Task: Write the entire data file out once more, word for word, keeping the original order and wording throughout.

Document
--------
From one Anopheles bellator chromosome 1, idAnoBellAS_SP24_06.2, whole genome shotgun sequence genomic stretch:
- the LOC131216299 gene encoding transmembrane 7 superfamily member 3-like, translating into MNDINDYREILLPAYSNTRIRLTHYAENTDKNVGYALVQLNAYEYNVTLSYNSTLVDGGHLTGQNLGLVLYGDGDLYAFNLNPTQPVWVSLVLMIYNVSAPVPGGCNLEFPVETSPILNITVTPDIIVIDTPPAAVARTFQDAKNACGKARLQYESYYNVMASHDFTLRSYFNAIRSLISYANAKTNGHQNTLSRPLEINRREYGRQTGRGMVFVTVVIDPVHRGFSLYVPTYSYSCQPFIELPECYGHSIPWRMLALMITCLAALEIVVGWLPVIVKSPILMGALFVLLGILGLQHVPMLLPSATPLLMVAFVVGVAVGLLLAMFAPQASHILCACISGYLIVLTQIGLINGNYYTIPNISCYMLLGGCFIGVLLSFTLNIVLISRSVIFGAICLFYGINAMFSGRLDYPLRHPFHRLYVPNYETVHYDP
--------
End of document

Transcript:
From one Anopheles bellator chromosome 1, idAnoBellAS_SP24_06.2, whole genome shotgun sequence genomic stretch:
- the LOC131216299 gene encoding transmembrane 7 superfamily member 3-like, translating into MNDINDYREILLPAYSNTRIRLTHYAENTDKNVGYALVQLNAYEYNVTLSYNSTLVDGGHLTGQNLGLVLYGDGDLYAFNLNPTQPVWVSLVLMIYNVSAPVPGGCNLEFPVETSPILNITVTPDIIVIDTPPAAVARTFQDAKNACGKARLQYESYYNVMASHDFTLRSYFNAIRSLISYANAKTNGHQNTLSRPLEINRREYGRQTGRGMVFVTVVIDPVHRGFSLYVPTYSYSCQPFIELPECYGHSIPWRMLALMITCLAALEIVVGWLPVIVKSPILMGALFVLLGILGLQHVPMLLPSATPLLMVAFVVGVAVGLLLAMFAPQASHILCACISGYLIVLTQIGLINGNYYTIPNISCYMLLGGCFIGVLLSFTLNIVLISRSVIFGAICLFYGINAMFSGRLDYPLRHPFHRLYVPNYETVHYDP